The Equality Act 2010 requires an employer to make reasonable adjustments to enable a disabled person to work.

These reasonable adjustments may impact on the recruitment, induction and on-going work of an individual. There is no definition of “reasonable” - it's unique to each organisation and will consider certain factors. Many reasonable adjustments are low or no cost and make a big difference to disabled employees.

Reasonable adjustments in recruitment

These may include:

  • Giving longer time for interviews or tests if needed
  • Accepting applications in different formats, like large print
  • Making sure interview locations are fully accessible

Reasonable adjustments in induction

These may include:

  • Providing information in different formats
  • Adapting processes for different learning styles

Reasonable adjustments in work

These may include:

  • Providing suitable equipment, possibly through Access to Work, like voice-activated software, a new chair or desk, adapted keyboard or mouse or lower filing cabinets
  • Transferring some tasks to a co-worker if appropriate
  • Being flexible about work location and working hours, maybe to accommodate transport problems or to allow a person to sometimes work from home
  • Changing the work environment to make it more accessible, like changing the layout of desks, where things are filed or using natural daylight bulbs
  • Providing training and support for the team if needed, such as deaf awareness training
  • As a last adjustment to consider, transfer to a more suitable job when a vacancy comes up, if no adjustments can be made in the current role.

These are just some examples. Open communication between employer and employee is very important as every employee is different and will need to be treated individually, even if they have a similar impairment to another person.

What is reasonable?

The list is not exhaustive. What's reasonable can depend on many things.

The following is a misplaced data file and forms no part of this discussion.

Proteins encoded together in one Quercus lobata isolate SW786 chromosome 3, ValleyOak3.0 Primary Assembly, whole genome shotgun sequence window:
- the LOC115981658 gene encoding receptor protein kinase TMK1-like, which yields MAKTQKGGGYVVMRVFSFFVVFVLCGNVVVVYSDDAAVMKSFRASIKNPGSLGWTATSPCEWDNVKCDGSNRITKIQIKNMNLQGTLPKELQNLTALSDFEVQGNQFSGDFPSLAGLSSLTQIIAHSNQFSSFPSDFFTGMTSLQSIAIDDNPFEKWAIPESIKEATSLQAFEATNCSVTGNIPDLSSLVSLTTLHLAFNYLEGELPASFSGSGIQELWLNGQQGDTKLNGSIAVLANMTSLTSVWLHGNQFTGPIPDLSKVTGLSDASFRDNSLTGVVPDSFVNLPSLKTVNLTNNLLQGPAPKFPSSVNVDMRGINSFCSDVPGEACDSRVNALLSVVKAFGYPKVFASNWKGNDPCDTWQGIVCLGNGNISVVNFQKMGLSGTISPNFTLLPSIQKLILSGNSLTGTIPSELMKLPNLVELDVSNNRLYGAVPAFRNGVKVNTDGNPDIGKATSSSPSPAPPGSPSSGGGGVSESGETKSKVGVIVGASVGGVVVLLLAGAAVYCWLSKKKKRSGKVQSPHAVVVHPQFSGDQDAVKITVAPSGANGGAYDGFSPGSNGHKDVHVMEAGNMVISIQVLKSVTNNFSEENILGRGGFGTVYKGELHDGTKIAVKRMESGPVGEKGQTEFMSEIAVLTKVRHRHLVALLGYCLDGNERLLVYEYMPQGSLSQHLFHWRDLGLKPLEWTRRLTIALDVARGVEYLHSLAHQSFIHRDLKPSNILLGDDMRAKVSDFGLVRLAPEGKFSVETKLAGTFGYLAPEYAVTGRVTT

Cost

How much will the adjustment cost? Can it be justified in a business sense? Many adjustments will help others too, so take that into account. Also consider the cost of re-recruiting for the role and the help available from Access to Work.

Practicality

Can the same outcome be achieved by a different adjustment? It’s more likely to be reasonable for an employer to provide an adjustment which is easy, than one that is difficult to implement but if the difficult adjustment would remove a significant barrier then you would need to look at other factors.

Effectiveness

This is about ensuring the adjustment is going to do what it sets out to achieve. If an adjustment will have little benefit in reducing the disadvantage then it is unlikely to be considered effective. Effectiveness can also change over time so it is important to review adjustments regularly as part of the standard supervision process.

Disruption

Considering whether there is likely to be any disruption to others as a result of the adjustment. This is not often the case as it usually just affects the person concerned. However, an adjustment that requires another staff member to carry out different duties may or may not be reasonable.

Effect on others

How people see other’s reasonable adjustments depends on the culture of the workplace. If people see the reasons why things are being done then they should be more accepting of any change and recognise that it is about equal opportunities for all. It’s always important to remember Data Protection and that you should not disclose details on someone’s disability without their consent.

Health and safety

Not many adjustments will pose a health and safety risk. However, do consider this. Making improvements to the workplace should not have a negative effect on others.

Length of service, valuable skills

Whilst many reasonable adjustments are made at the start of the employment relationship, there will be people who require adjustments later in their work lives. In these circumstances the manager will want to retain valuable knowledge and skills and should be considered when looking at cost. 

Reasonable adjustments - further information